She went down to the creek again, but it was too late. The water running gently and steadily had done its work, taken the canoe out from among the rushes, and floated it down between the mosses of the swamp. Making her feet bare, she sprang from one clump of fern root to another, sometimes missing her footing and striking to her knees through the green moss that let her feet easily break into the black wet earth. In a few minutes she could see the canoe. It had drifted just beyond the swamp, where all the ground was lying under some feet of water; but there a tree had turned its course out of the current of the creek, so that it was now sidling against two ash trees, steady as if at anchor. So few feet as it was from her, Ann saw at a glance that to reach it was quite impossible. Realising the helplessness of her position without this canoe, she might have been ready to brave the dangers of a struggle in deep water to obtain it, but the danger was that of sinking in bottomless mud. The canoe was wholly beyond her reach. Retracing her steps, she washed her feet in the running creek, and, as she put on her shoes, sitting upon the grassy bank in the morning sunlight, she felt drowsily as if she must rest there for a few minutes. She let her head fall upon the arm she had outstretched on the warm sod.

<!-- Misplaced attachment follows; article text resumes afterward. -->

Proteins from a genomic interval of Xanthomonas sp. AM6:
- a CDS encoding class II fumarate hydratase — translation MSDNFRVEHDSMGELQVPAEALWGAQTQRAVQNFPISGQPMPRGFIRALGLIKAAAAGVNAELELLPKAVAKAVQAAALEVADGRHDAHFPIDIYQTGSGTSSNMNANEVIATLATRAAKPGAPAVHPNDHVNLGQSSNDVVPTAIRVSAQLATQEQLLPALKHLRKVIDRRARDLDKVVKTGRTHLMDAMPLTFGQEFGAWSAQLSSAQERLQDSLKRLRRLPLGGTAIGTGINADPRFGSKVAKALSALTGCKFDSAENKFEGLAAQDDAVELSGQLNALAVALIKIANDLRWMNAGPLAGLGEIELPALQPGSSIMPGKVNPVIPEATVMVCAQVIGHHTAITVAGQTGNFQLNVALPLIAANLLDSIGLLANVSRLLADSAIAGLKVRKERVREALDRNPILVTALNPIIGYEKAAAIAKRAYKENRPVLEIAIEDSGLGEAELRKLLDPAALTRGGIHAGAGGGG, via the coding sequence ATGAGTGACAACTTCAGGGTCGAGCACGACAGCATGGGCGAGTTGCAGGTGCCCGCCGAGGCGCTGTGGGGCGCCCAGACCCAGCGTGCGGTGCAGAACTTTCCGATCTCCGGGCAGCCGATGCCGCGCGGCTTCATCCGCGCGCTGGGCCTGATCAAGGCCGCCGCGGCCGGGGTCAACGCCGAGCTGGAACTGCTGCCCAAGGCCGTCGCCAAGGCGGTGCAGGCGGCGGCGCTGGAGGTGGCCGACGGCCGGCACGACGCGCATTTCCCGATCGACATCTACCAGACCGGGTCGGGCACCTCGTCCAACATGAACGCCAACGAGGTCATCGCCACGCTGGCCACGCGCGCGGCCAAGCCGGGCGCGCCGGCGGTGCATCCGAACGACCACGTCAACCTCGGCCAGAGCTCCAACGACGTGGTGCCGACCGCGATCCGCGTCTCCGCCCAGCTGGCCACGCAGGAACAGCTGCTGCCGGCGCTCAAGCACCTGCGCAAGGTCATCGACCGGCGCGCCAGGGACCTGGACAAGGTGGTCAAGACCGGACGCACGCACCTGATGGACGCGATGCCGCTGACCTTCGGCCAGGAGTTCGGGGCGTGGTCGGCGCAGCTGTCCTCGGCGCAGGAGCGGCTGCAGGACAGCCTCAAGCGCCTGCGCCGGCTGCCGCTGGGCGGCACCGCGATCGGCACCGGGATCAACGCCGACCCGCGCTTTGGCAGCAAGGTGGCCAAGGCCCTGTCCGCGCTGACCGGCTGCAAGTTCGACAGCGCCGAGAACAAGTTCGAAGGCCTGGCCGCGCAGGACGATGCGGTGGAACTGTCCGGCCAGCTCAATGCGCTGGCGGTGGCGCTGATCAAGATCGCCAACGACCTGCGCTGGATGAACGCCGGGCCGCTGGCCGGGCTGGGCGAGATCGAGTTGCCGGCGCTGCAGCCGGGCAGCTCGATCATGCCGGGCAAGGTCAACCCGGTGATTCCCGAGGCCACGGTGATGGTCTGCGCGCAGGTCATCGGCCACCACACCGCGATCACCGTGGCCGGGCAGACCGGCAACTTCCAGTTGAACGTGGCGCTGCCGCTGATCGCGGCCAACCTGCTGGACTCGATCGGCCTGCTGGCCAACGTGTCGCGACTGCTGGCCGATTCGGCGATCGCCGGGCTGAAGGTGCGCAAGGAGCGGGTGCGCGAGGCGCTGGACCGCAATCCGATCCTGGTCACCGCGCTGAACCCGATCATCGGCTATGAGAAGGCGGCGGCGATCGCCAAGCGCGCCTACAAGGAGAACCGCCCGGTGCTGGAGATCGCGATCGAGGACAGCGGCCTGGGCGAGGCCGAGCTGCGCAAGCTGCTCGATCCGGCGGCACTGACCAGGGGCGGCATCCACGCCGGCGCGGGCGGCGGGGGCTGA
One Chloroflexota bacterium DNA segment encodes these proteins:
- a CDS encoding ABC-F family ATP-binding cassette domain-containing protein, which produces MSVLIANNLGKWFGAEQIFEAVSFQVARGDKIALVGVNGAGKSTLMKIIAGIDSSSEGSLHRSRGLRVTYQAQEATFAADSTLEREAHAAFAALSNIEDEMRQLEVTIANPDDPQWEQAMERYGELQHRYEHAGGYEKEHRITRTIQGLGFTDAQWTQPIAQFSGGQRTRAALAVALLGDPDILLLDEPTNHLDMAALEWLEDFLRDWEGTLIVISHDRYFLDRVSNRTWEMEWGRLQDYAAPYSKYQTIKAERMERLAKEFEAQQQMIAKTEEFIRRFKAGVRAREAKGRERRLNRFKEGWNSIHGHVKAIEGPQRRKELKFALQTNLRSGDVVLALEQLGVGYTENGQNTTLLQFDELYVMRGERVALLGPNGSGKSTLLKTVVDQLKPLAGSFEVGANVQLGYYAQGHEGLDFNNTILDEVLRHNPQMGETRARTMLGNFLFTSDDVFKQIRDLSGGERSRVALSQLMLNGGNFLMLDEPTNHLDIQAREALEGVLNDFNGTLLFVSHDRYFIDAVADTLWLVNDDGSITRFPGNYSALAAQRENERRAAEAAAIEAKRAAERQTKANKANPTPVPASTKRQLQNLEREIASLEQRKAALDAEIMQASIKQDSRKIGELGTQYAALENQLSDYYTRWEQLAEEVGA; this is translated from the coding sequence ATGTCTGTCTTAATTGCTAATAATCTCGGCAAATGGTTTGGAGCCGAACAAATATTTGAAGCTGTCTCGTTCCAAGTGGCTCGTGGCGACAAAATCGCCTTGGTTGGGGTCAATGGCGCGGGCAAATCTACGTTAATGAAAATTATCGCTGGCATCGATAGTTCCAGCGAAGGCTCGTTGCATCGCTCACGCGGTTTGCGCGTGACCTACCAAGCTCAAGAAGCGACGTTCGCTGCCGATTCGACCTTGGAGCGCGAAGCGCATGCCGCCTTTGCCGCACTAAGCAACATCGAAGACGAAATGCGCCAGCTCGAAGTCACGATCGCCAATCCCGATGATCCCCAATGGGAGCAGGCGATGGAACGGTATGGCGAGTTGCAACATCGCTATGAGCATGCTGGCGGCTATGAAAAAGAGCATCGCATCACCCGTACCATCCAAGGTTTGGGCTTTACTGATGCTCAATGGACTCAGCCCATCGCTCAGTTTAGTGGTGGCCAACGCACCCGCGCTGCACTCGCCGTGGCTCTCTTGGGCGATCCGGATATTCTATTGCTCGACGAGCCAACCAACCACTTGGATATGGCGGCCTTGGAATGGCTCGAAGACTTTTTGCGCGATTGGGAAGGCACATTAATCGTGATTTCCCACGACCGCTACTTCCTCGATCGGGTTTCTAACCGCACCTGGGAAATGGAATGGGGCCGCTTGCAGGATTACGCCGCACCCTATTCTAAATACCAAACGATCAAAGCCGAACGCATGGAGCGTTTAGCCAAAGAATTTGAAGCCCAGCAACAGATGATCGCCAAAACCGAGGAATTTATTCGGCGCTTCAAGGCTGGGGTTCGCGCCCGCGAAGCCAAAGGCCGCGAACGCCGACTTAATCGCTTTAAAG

When she stirred again she had that curious feeling of inexplicable lapse of time that comes to us after unexpected and profound slumber. The sun had already passed the zenith; the tone in the voices of the crickets, the whole colouring of earth and sky, told her, before she had made any exact observation of the shadows, that it was afternoon.
She prepared more food for the sick man. When she had fed him and put him to rest again, she went out to discover what means of egress by land was to be found from this lonely dwelling. She followed the faint trace of wheel-ruts over the grass, which for a short distance ran through undergrowth of fir and weeds. She came out upon a cleared space of some acres, from which a fine crop of hay had clearly been taken, apparently about a month before. Whoever had mowed the hay had evidently been engaged also in a further clearing of the land beyond, and there was a small patch where tomatoes and pea vines lay neglected in the sun; the peas had been gathered weeks before, but the tomatoes, later in ripening, hung there turning rich and red. Ann went on across the cleared space. Following the track, she came to a thick bit of bush beyond, where a long cutting had been made, just wide enough for a cart to pass through.
There was no other way out; Ann must walk through this long green passage. No knight in a fairy tale ever entered path that looked more remote from the world’s thoroughfares. When she had walked a mile she came to an opening where the ground dipped all round to a bottom which had evidently at some time held water, for the flame-weed that grew thick upon it stood even, the tops of its magenta flowers